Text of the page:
The first newsletter we ever created was called “BuzzFeed Today” and is a very lightweight summary of some of the best content on the site. It’s designed to be super scannable and super lightweight so it loads quickly.

We also have more image-heavy styles for lists like Food, because we know those readers want to see images of the food before clicking through and reading the recipe.

Finally, we use more text-heavy styles for long-form content so that readers can really get a feel for the story within the email, and make an informed decision about whether they want to read it or not. This style would be used for something like our Sunday digest.

While our different emails have some variances in the way we present the content, they also have a lot of similarities. All of our emails are very simple and minimalist to focus the reader’s attention on the content, and our brand really comes through in each email with the choice of colours and fonts.

How do you measure the success of your email marketing efforts?

We look at a lot of different sources to gauge success of our email marketing efforts.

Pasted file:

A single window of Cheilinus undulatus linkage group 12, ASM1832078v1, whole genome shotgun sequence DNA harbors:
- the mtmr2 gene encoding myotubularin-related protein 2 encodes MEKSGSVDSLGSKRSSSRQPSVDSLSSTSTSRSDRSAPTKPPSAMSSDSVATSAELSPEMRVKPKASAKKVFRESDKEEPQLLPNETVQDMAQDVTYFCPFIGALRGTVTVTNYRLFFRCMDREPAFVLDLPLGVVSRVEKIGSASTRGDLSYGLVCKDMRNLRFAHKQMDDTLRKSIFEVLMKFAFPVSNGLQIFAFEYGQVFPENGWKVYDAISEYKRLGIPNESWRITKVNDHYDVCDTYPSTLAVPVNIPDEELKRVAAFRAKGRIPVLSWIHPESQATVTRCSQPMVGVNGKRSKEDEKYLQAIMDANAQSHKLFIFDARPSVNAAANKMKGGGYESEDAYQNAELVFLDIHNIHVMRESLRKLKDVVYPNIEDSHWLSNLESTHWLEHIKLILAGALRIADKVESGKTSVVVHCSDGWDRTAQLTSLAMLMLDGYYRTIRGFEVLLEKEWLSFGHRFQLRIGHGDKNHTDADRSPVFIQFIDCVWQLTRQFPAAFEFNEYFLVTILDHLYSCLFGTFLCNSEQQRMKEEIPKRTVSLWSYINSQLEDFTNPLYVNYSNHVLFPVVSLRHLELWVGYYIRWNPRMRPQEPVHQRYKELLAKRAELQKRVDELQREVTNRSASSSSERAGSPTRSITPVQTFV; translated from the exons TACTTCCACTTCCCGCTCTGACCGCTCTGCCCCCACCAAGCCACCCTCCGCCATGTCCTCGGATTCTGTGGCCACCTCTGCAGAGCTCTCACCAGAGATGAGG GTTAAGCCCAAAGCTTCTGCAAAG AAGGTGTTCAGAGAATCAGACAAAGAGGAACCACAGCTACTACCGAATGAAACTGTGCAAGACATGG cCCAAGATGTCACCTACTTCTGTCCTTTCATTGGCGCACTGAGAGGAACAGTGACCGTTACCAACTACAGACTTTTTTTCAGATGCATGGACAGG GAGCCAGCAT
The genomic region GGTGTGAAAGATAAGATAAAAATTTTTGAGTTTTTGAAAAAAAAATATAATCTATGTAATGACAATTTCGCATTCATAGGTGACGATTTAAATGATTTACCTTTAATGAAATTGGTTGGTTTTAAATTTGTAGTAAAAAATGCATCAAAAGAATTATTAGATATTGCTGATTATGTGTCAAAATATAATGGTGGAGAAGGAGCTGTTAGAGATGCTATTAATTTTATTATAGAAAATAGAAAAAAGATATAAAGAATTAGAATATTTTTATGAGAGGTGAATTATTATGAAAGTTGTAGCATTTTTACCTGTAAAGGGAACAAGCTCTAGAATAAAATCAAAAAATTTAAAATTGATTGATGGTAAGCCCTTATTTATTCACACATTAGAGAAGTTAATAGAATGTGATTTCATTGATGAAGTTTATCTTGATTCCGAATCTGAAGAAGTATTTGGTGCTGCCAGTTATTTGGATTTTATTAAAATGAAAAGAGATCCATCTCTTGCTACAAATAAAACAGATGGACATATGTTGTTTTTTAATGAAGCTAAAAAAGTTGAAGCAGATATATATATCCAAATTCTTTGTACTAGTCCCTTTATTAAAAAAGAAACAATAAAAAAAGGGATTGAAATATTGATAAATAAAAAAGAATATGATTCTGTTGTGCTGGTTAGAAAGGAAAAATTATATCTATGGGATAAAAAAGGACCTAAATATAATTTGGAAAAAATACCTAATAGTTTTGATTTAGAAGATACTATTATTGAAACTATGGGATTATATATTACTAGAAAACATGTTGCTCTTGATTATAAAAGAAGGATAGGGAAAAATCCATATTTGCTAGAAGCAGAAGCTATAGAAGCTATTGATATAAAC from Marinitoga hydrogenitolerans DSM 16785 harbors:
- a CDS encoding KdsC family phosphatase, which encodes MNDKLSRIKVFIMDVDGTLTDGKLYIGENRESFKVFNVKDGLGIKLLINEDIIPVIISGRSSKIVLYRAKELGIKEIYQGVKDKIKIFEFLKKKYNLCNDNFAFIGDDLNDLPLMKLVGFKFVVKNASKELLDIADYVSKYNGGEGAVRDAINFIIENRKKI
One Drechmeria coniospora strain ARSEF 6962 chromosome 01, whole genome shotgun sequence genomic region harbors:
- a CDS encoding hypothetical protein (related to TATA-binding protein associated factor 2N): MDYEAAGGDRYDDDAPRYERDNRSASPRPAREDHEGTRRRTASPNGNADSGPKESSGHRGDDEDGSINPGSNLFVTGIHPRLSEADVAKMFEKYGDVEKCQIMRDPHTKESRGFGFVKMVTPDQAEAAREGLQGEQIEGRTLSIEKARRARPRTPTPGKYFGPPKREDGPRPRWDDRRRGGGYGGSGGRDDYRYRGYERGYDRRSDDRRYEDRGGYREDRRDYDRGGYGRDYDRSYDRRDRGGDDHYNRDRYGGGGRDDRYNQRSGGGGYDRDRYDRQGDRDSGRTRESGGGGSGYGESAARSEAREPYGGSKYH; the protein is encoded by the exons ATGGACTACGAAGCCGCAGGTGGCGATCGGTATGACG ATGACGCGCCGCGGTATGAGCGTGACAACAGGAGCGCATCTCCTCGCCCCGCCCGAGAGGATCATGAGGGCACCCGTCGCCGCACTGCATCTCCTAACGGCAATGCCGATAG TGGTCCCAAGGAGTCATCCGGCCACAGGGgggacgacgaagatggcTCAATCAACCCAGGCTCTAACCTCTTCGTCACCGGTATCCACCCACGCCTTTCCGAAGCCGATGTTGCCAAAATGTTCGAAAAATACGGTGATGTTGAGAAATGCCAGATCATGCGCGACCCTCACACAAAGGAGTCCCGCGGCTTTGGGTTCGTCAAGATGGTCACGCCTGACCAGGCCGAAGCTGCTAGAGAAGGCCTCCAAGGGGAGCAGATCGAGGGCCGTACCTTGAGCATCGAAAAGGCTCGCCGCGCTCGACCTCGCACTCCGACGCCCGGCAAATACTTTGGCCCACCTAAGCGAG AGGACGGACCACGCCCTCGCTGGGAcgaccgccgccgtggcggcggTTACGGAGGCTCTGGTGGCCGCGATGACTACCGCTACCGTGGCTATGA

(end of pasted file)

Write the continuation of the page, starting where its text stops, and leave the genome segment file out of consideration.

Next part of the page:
Firstly, we send with Campaign Monitor so we’re able to get a lot of great data from the reports on how people are interacting with our emails. We’re studying things like whether people are opening our campaigns, whether they are clicking them, what links they are clicking, etc.

We then use Google Analytics to study what happens after they’ve clicked, and how the people coming from our emails interact with the site.

We actually have separate Google Analytics dashboards specifically set up for each list (I.e. DIY, Food, Books, etc) and we’re constantly measuring how these lists perform in terms of visits, how long these people are spending on the site, what devices they are using, etc.